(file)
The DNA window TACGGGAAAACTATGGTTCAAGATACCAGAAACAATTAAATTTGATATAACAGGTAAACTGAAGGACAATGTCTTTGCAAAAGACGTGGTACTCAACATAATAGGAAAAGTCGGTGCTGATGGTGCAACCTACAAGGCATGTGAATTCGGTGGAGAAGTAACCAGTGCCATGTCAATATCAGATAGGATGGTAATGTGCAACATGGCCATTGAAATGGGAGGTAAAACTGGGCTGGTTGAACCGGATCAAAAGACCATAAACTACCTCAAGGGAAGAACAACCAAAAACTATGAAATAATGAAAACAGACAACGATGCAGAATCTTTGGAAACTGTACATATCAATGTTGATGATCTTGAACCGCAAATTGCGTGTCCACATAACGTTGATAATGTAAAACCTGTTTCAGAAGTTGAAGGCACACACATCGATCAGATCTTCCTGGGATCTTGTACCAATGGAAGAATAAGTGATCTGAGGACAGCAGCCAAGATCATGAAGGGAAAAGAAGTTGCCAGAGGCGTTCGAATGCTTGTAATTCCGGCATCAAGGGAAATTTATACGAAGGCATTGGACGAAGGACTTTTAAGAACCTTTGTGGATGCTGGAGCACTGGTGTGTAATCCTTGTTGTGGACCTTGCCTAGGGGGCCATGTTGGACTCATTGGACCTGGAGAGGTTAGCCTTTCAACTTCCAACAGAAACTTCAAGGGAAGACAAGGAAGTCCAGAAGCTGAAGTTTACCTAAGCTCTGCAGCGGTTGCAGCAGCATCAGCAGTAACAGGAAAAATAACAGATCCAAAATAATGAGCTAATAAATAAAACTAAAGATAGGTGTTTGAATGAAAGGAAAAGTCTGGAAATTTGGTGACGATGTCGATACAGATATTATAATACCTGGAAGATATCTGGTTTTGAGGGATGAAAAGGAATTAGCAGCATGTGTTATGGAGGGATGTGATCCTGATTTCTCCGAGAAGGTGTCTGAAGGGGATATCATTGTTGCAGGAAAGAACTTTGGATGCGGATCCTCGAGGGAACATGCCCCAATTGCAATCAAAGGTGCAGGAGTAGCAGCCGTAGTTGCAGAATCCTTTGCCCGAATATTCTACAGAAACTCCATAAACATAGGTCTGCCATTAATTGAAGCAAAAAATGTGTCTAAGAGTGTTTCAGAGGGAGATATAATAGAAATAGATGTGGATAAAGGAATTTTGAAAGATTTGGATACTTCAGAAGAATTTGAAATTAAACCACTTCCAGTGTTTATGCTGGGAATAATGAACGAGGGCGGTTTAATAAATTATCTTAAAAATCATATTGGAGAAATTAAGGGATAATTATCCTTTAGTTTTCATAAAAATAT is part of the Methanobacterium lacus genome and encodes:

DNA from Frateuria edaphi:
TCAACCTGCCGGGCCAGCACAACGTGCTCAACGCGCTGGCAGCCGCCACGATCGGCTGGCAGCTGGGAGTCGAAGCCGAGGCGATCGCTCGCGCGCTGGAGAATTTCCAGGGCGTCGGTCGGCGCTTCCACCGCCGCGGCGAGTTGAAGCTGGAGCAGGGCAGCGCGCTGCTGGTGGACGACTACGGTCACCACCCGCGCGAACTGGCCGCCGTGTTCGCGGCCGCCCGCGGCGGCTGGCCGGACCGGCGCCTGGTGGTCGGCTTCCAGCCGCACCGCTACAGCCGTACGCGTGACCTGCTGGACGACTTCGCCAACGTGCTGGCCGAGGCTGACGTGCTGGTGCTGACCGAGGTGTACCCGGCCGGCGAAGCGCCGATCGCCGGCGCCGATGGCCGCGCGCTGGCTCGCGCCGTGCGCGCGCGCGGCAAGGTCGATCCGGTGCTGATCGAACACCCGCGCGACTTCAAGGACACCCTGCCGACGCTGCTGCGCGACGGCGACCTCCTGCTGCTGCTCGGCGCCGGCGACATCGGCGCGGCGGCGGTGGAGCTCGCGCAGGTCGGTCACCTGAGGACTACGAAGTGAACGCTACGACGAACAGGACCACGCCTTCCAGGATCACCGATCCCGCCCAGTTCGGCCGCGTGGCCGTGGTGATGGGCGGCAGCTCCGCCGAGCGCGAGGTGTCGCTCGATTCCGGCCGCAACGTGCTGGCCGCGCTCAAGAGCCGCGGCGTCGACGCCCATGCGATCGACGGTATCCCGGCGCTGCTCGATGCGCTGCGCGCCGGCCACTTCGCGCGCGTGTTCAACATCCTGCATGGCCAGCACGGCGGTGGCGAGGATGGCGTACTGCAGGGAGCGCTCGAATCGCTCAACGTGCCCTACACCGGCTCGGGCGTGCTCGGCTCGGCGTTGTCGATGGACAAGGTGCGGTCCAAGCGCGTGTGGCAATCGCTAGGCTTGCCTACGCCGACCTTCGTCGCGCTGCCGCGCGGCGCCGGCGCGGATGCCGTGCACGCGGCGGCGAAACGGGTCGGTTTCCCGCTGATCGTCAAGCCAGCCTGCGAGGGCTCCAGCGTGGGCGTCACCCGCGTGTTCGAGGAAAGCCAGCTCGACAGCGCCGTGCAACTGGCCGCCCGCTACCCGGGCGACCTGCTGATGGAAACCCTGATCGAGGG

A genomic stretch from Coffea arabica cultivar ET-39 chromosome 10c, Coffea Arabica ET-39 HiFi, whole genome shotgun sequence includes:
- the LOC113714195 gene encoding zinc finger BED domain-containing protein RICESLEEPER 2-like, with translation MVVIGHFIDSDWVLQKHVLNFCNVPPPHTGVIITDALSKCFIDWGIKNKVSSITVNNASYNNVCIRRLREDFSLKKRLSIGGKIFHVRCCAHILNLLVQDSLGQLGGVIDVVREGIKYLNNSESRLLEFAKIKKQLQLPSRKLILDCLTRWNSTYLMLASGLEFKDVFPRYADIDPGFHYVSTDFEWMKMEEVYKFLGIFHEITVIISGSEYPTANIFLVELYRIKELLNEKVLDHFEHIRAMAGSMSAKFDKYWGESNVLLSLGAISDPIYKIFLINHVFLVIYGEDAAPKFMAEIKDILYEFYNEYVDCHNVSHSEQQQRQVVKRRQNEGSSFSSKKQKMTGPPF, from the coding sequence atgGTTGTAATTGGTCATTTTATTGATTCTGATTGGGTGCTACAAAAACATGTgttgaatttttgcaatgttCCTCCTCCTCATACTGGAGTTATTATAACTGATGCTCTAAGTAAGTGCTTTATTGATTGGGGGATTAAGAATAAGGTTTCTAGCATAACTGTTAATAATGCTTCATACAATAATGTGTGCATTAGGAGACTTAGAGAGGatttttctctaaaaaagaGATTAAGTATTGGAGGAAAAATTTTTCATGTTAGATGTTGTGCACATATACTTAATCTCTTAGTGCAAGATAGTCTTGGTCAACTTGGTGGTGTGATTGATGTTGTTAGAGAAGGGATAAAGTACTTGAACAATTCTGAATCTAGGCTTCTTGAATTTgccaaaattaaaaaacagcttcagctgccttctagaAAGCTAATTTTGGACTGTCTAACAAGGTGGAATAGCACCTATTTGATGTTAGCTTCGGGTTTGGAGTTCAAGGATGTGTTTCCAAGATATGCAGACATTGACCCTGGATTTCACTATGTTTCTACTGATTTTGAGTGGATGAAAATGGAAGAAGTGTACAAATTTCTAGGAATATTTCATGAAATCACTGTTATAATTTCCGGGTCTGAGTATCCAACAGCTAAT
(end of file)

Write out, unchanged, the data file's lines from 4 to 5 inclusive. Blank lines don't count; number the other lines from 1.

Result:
A genomic stretch from Coffea arabica cultivar ET-39 chromosome 10c, Coffea Arabica ET-39 HiFi, whole genome shotgun sequence includes:
- the LOC113714195 gene encoding zinc finger BED domain-containing protein RICESLEEPER 2-like, with translation MVVIGHFIDSDWVLQKHVLNFCNVPPPHTGVIITDALSKCFIDWGIKNKVSSITVNNASYNNVCIRRLREDFSLKKRLSIGGKIFHVRCCAHILNLLVQDSLGQLGGVIDVVREGIKYLNNSESRLLEFAKIKKQLQLPSRKLILDCLTRWNSTYLMLASGLEFKDVFPRYADIDPGFHYVSTDFEWMKMEEVYKFLGIFHEITVIISGSEYPTANIFLVELYRIKELLNEKVLDHFEHIRAMAGSMSAKFDKYWGESNVLLSLGAISDPIYKIFLINHVFLVIYGEDAAPKFMAEIKDILYEFYNEYVDCHNVSHSEQQQRQVVKRRQNEGSSFSSKKQKMTGPPF, from the coding sequence atgGTTGTAATTGGTCATTTTATTGATTCTGATTGGGTGCTACAAAAACATGTgttgaatttttgcaatgttCCTCCTCCTCATACTGGAGTTATTATAACTGATGCTCTAAGTAAGTGCTTTATTGATTGGGGGATTAAGAATAAGGTTTCTAGCATAACTGTTAATAATGCTTCATACAATAATGTGTGCATTAGGAGACTTAGAGAGGatttttctctaaaaaagaGATTAAGTATTGGAGGAAAAATTTTTCATGTTAGATGTTGTGCACATATACTTAATCTCTTAGTGCAAGATAGTCTTGGTCAACTTGGTGGTGTGATTGATGTTGTTAGAGAAGGGATAAAGTACTTGAACAATTCTGAATCTAGGCTTCTTGAATTTgccaaaattaaaaaacagcttcagctgccttctagaAAGCTAATTTTGGACTGTCTAACAAGGTGGAATAGCACCTATTTGATGTTAGCTTCGGGTTTGGAGTTCAAGGATGTGTTTCCAAGATATGCAGACATTGACCCTGGATTTCACTATGTTTCTACTGATTTTGAGTGGATGAAAATGGAAGAAGTGTACAAATTTCTAGGAATATTTCATGAAATCACTGTTATAATTTCCGGGTCTGAGTATCCAACAGCTAAT